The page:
FIG. 12A shows an interface 1150 which is a variation of the interface of FIG. 12. In FIG. 12A the administrator has the option of selecting between “all users” or “geo location users.” In the implementation shown the administrator has selected all users, thus when the push notification is sent it will be sent to all users stored within the database. If the “geo location users” option is selected then the administrator will be able to either select from one or more predefined geo locations for this news feed item (or for news feed items in general) or, as shown in FIG. 12B, add a place and radius using input fields and/or selection using clicks and movement of a provided map. As indicated previously, the map may be a third-party provided map and thus the system may interface with software of third-party map providers. The input fields (such as the place and radius fields shown in FIG. 12B but, also, the input fields in general) may have predictive text features facilitated by the software, servers and database(s) such that as an administrator is typing in some text (such as “ala”) the field shows nearby, such as immediately below, a number of predicted options to select from (such as Alabama, Alaska, etc.). The administrator may finish selecting the place and radius and the “add” option will then become selectable to define the desired geolocation with this news feed item which will be sent out by push notification.
FIGS. 13-13C show a number of interfaces which are accessible using the associated menu item on the left side of the admin portal. In FIG. 13 it can be seen that through an interface 1300 an administrator may select all users in order to export a list of all users within the database, such as in a spreadsheet or other format, including user name, email, and phone number. FIG. 13A shows that a user may instead select “geo location user” to be able to search for users within a specific geographic location. For example in FIG. 13B the admin has identified a zip code within Anchorage, Ak., and the user may select Search to populate a list of all users within the database that are associated with that zip code through the database. Once this query is run the admin may export the list. For example in FIG. 13C the admin has searched for all end users within the city of New York, and now that the list has populated the admin may export the list, which in implementations may be exported as a notepad file, EXCEL file, comma delimited list, and so forth.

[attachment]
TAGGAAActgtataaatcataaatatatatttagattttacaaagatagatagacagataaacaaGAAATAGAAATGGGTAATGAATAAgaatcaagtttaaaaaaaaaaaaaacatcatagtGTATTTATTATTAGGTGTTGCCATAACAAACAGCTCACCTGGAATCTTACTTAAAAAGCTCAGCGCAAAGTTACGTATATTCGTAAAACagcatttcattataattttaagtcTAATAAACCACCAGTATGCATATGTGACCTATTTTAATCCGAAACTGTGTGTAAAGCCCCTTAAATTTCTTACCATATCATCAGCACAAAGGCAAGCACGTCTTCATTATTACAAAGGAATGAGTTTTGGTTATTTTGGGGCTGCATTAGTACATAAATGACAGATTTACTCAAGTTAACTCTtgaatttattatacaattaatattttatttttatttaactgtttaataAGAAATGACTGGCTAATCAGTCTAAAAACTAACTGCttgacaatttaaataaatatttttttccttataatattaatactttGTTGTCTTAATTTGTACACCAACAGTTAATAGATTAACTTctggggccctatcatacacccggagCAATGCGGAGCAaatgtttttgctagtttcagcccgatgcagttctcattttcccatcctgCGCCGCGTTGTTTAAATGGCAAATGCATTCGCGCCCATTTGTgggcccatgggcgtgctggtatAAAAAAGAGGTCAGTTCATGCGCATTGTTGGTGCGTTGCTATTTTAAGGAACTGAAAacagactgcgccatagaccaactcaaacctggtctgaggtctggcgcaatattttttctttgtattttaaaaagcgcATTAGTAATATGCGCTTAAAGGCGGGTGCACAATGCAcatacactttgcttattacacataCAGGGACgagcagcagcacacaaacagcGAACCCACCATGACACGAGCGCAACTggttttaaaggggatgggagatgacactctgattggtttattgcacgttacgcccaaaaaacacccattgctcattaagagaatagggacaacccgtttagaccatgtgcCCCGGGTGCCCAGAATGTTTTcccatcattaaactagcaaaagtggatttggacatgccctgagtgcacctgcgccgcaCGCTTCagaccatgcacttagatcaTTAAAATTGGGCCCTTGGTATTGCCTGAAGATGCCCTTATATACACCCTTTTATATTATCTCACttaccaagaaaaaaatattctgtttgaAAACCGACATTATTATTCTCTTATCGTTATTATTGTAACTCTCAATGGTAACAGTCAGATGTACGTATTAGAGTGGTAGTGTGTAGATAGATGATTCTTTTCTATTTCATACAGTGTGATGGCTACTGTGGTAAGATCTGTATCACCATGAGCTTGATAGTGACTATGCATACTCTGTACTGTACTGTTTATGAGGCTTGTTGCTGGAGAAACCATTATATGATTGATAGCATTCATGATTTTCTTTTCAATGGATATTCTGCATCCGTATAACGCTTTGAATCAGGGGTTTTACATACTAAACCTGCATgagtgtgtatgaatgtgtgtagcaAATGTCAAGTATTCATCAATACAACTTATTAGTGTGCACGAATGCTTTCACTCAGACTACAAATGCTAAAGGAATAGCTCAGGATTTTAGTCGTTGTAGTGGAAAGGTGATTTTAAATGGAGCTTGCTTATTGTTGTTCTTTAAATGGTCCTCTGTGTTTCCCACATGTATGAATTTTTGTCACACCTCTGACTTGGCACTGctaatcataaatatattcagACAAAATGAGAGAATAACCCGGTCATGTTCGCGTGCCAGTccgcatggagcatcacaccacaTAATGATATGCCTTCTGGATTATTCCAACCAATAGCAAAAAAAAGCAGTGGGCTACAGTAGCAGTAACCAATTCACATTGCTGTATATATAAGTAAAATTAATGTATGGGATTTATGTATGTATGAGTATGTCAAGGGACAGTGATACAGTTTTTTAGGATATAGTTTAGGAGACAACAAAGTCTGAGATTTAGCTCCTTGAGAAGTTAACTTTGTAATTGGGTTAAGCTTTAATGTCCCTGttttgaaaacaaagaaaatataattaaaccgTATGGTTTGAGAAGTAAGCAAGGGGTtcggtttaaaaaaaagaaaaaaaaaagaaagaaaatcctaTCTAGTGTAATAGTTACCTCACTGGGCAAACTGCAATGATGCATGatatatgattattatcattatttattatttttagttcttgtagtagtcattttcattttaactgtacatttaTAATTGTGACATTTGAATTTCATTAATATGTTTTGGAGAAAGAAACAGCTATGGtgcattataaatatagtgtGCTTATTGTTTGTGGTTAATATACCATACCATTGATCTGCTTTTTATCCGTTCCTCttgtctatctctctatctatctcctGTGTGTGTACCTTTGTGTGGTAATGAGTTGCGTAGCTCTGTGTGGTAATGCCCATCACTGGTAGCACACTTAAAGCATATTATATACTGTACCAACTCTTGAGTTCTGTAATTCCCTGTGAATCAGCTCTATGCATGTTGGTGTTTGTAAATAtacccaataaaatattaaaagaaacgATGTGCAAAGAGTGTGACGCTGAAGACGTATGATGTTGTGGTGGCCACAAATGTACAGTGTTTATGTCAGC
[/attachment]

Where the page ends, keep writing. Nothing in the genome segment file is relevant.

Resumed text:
Referring now to FIGS. 14-17, end user interfaces accessed by end users are shown. These interfaces may be accessed by tablets, mobile phones, and so forth. Interface 1400 may initially show a loading page (displayed in FIG. 14 as simply a logo) and thereafter may display login fields for a user to login. Once logged in an interface such as interface 1450 shown in FIG. 14A may be shown. This interface is a menu which provides access to: a profile interface from which the user may edit profile information such as name, contact information, geographic area, etc.; a home menu item to return to the menu shown in FIG. 14A; a recovery interface which may allow the user to see an evacuation map and the like that has been sent to the user in conjunction with an emergency warning (such as the evacuation map described previously); a checklist (emergency plan) interface from which the user may view a checklist (emergency plan) sent to the user in conjunction with an emergency warning (this may be alternatively labeled “Emergency Plan” in some implementations); an active shooter interface from which the user may see active shooter notifications and related information sent to him/her and also may send an active shooter notification to the admin (such as using an admin-defined form, which the admin may have created using an admin-side forms wizard accessible through the admin portal); an “are we safe” interface from which a user may notify a predefined list of other users of his/her status; a 911 interface from which the user may contact emergency professionals such as police/fire department/etc. using a messaging feature and/or a phone call to proper contacts; and a logout feature to exit the application.
FIG. 14B shows that through the profile interface (interface) 1460 the user may select and edit a profile photo and various other profile information including a full name, email, birth date, phone number, and full address information. A blank template similar to that shown in FIG. 14B may appear the first time a user opens the app and pressing the Next button after completing the fields (or at least all required fields) may allow the user to continue to another screen, while selecting the three horizontal bar icon at the top left would return the user to the main menu. The user's activity percentage is also shown on this screen.